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Safety First: Basics of Pistol Shooting

Safety First: Basics of Pistol Shooting

There is something magical—even jaw-dropping—about watching a good pistol shooter put a bullet in the middle of the target at 25 yards, 50 yards or longer! This next year we are going to introduce you to must-know information for basic pistol shooting, which will start you on your way to a lifetime of fun and those small shot groups.To have that lifetime of fun with firearms, you FIRST must ALWAYS follow the NRA’s Gun Safety Rules. The NRA’s Gun Safety Rules are simple, easy to follow and will keep you out of trouble.

Rule No. 1: ALWAYS keep the gun pointed in a safe direction. If the gun is always pointed in a safe direction and you pull the trigger by accident or the gun malfunctions and fires, no one will get injured. Property damage is embarrassing and costly, but is better than someone being injured. This rule also includes guns used in training exercises. How you train has a direct effect on how you perform! Rules 2 and 3 give you a great deal of flexibility depending on whether you are shooting recreational or conventional pistol, or hunting.

Rule No. 2: ALWAYS keep your finger off the trigger until ready to shoot. Examples are: A recreational shooter gets their grip with their trigger finger straight and outside the trigger guard. As the recreational shooter raises the pistol to the target, their trigger finger moves inside the trigger guard and starts taking up the slack in the trigger. When the recreational shooter lowers the pistol, their trigger finger is moved outside the trigger guard and placed alongside the pistol. A conventional pistol shooter (shooting only using one hand) gets their grip with their trigger finger inside the trigger guard. Like the recreational, the conventional shooter is taking up the slack in the trigger when they raise the pistol and starting their trigger pull as they settle towards the target to maximize breath and hold control. The difference between the two is that when the conventional shooter lowers the pistol, they keep their finger in contact with the trigger.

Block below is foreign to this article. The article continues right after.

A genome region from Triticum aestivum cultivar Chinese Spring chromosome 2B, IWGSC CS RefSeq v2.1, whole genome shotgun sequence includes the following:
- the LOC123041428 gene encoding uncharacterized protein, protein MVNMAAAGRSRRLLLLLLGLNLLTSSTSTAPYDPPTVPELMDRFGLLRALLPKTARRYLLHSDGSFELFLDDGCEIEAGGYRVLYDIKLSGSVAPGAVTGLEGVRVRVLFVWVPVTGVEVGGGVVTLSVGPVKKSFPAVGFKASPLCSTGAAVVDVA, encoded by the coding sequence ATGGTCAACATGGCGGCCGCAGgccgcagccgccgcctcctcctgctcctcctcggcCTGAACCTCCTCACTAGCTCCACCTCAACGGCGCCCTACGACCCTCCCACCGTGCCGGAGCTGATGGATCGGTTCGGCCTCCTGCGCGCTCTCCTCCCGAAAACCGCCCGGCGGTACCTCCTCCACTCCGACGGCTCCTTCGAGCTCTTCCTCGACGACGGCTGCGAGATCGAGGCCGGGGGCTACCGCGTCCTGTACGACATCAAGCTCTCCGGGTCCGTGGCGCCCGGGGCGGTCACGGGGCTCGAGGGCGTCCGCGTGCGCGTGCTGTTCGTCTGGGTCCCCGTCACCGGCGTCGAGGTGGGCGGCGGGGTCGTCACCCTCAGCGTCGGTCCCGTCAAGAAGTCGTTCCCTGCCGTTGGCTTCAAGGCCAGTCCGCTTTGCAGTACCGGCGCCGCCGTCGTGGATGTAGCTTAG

Rule No. 3: ALWAYS keep the gun unloaded until ready to use. Use is directly related to how you are planning to use your firearm. Examples are recreational and conventional pistol shooters will load after the command to load is given by the range officer. A hunter loads according to the state’s hunting regulations and a person carrying concealed, loads before they leave home, so their firearm is ready to use.Over the past several months you have been reading about Shooting Fundamentals, Elements of a Good Shooting Position and the five basic rifle shooting positions. In this next year you will be reading about how to grip the pistol and pistol shooting positions. On the fundamentals and elements we will only cover what really needs to be reinforced.

Our upcoming article on grip will cover how to establish a one-hand grip, and why it is one of the keys to being a good pistol shooter; how to determine if your grip alignment is correct and how it helps with speed shooting and night fire; and lastly how the thumbs-forward grip with support hand aids in controlling recoil and trigger finger placement.

The article on pistol shooting positions will cover Benchrest, Conventional One Hand, Isosceles, Weaver and Modified Weaver positions. You will learn the advantage of each position, how to assume the position and how to adjust your natural point of aim to the center of the target. Each position will follow the NRA’s Steps for learning a shooting position, which are: Study the position, Assume the position without the gun, Assume the position with the gun, Align the position to the target, Dry fire, and Live five.

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